“As a former teacher and governor, I know that it’s the teachers and administrators on the ground in our local school districts that know how best to address the education needs of their communities,” said Shaheen. “This legislation represents long overdue reforms to federal education policy by giving state governments and local school districts more control and flexibility in how they use federal funds as they work to support and improve their elementary, middle and high schools. I’m also very pleased that the legislation expands science, technology and math programs that will help create and encourage the next generation of American innovators.”

Several Shaheen priorities were added to the legislation, including an amendment that supports science, technology and math (STEM) after-school learning programs by making federal funding available under a new STEM education grant. The bill also includes a Shaheen provision that provides support for low-income students in innovative STEM activities, such as robotics competitions, as well as a provision that allows local school districts greater flexibility to use federal funds for programs that promote volunteerism and community service.

Governor Hassan’s Statement on the STEM Task Force Report

 CONCORD – After the Governor’s Task Force on Science, Technology, Engineering and Math (STEM) Education released its final report, Governor Maggie Hassan issued the following statement:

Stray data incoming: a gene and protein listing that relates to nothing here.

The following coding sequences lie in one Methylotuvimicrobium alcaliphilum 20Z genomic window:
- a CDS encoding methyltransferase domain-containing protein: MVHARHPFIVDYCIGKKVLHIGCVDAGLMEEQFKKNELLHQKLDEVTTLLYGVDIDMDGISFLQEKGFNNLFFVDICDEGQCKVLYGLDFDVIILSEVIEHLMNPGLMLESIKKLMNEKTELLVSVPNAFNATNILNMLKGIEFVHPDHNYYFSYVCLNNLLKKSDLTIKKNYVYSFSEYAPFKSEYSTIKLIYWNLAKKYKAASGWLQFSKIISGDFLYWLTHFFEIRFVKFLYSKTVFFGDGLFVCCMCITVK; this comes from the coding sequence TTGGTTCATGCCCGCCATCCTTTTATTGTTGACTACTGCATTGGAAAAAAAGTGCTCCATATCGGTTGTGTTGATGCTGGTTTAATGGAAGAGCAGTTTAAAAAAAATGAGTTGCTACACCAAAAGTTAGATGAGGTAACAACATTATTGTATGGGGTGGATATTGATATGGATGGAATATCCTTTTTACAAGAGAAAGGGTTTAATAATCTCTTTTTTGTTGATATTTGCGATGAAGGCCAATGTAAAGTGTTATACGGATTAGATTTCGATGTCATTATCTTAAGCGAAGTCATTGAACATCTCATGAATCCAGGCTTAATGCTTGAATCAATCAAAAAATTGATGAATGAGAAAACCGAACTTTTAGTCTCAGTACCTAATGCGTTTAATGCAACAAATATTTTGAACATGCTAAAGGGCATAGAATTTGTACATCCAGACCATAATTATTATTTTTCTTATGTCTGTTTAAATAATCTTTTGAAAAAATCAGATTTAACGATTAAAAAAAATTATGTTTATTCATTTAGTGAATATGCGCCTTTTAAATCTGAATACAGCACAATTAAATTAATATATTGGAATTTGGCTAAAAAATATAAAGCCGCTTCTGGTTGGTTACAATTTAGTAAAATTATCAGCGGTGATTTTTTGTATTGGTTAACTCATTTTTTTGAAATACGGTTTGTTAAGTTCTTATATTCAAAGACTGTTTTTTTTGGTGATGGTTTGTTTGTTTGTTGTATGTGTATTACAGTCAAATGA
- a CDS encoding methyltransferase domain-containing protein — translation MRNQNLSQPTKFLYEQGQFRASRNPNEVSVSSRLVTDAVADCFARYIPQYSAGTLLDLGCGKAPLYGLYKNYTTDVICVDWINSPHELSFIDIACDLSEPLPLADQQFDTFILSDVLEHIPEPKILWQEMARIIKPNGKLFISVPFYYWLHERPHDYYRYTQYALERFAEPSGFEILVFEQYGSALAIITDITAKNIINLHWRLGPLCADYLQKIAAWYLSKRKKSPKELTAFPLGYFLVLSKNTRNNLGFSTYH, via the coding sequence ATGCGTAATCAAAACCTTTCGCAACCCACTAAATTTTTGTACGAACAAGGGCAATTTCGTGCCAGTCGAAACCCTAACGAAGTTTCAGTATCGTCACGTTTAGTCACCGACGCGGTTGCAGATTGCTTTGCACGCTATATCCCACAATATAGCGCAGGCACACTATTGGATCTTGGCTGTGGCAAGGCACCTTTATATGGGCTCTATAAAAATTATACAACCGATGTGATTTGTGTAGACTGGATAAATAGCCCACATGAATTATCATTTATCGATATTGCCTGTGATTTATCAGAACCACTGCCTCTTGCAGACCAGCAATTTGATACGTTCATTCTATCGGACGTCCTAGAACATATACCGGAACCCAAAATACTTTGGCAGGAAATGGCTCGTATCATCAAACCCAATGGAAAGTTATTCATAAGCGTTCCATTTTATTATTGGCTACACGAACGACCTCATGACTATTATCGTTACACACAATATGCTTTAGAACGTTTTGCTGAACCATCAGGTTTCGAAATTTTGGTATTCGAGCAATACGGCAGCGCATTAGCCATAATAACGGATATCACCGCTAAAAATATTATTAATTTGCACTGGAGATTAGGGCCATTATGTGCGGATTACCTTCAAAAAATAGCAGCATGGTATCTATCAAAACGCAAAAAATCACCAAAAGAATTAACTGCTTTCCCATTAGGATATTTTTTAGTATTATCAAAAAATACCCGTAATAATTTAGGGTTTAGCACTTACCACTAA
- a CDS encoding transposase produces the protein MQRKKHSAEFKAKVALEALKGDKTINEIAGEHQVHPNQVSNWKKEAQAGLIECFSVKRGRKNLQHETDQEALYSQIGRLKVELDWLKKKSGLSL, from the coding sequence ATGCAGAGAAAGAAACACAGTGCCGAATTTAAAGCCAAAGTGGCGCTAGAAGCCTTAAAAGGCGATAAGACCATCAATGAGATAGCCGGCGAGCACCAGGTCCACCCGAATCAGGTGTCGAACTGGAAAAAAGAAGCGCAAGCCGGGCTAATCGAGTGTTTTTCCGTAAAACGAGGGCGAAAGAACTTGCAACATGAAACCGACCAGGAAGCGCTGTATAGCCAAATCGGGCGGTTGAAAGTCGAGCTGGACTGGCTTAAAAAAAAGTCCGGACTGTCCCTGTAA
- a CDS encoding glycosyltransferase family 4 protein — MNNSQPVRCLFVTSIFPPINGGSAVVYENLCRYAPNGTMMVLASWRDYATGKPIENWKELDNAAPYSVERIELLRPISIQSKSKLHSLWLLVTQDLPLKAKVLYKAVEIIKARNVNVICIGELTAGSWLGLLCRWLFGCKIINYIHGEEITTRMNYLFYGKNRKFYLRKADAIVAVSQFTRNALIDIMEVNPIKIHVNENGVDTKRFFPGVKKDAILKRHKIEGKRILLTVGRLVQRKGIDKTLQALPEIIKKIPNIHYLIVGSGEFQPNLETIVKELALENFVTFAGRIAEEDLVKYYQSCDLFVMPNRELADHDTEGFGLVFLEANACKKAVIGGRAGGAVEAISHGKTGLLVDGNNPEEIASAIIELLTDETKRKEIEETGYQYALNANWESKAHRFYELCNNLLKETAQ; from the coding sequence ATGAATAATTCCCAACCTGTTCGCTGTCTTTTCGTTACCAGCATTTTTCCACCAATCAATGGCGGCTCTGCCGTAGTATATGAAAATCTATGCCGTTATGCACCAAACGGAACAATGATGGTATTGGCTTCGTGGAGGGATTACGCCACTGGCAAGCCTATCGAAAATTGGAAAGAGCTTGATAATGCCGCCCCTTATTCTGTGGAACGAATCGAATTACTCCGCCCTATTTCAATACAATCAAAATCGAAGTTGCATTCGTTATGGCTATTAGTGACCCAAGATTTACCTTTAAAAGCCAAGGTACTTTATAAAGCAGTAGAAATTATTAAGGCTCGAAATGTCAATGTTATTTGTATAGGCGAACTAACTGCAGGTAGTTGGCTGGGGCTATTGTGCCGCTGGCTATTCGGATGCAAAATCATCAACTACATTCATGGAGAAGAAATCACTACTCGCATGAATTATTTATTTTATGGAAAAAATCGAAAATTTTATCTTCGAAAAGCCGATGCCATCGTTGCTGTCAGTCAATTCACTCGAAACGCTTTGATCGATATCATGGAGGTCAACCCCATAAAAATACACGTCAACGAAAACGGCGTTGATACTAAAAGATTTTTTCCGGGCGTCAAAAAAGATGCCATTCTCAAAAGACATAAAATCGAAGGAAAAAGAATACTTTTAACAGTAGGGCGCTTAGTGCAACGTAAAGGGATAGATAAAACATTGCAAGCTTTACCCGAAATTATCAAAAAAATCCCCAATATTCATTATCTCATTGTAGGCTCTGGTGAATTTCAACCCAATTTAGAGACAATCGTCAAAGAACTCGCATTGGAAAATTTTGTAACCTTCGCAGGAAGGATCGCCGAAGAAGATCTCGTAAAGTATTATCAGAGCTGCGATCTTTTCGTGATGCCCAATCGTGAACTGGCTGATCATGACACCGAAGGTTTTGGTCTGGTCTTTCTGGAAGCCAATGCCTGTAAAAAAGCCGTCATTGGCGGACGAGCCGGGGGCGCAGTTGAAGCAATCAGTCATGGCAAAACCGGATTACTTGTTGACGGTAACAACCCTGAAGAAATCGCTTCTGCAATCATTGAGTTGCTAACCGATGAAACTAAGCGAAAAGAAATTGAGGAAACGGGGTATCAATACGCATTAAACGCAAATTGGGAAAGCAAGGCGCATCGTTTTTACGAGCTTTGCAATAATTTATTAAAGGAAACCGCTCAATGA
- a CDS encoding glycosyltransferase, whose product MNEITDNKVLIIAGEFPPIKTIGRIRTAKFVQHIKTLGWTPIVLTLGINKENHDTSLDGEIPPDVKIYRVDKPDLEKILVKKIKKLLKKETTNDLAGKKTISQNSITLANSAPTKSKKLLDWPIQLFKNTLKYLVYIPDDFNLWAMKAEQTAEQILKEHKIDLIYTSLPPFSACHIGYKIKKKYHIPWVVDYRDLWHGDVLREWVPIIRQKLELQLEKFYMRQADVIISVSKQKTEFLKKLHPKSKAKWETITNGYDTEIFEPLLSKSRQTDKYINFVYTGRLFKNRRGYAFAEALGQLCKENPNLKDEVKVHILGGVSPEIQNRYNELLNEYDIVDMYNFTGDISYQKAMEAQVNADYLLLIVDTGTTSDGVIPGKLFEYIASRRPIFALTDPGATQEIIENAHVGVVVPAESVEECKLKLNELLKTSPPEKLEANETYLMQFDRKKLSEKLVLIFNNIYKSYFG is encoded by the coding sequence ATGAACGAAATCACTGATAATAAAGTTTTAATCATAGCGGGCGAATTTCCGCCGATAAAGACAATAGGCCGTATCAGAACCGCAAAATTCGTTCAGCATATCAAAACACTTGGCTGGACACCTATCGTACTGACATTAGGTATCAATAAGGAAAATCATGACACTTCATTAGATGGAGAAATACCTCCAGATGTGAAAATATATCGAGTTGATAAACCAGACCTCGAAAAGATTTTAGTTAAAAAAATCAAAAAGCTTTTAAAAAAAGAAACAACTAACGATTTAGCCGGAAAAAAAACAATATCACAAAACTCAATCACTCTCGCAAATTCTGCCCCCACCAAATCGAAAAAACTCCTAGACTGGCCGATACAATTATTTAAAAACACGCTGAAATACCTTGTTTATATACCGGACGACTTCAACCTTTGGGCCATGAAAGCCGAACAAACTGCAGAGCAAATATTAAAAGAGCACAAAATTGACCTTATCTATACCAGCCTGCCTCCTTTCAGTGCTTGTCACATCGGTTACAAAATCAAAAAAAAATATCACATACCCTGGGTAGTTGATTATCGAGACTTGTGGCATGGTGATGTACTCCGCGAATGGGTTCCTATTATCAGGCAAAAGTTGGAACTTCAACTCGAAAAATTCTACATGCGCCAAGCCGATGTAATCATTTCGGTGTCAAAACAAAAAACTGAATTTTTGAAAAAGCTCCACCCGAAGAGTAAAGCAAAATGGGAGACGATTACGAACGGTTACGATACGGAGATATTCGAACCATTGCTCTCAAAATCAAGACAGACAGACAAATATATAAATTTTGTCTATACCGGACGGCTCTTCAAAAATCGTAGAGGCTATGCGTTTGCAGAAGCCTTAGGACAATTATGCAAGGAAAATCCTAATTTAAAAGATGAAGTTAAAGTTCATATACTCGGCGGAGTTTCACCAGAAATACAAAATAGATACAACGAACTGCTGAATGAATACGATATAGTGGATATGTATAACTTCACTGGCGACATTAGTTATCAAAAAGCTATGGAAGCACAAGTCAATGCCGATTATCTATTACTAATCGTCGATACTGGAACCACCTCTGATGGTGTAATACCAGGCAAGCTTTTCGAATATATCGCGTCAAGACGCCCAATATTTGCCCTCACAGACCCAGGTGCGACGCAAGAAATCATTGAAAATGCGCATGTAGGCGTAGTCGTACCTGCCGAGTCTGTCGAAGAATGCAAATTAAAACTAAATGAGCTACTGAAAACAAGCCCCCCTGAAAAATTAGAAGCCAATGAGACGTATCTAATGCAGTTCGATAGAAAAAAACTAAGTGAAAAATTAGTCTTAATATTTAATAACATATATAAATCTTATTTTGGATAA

“Modernizing how we educate our students in the STEM fields of science, technology, engineering and math is critical to helping them develop the skills needed for good jobs in the innovation economy, and I thank the members of the task force for their important work.

“Developed with input from leaders throughout the education and business communities, the task force recommendations outline how our schools and students can be competitive in the 21st century economy. This report will help us strengthen the foundations of STEM education, inspire our students through competitions and more hands-on experiences, and empower our teachers. By bringing our standards into the 21st century, we can ensure that our students are prepared to compete for jobs in today’s global economy.”

As part of her efforts to help students develop the skills and critical thinking needed for success in the innovation economy, Governor Maggie Hassan issued an Executive Order in April 2014 creating the Governor’s Task Force on STEM Education. For the task force’s final report, visit http://www.governor.nh.gov/commissions-task-forces/stem/index.htm.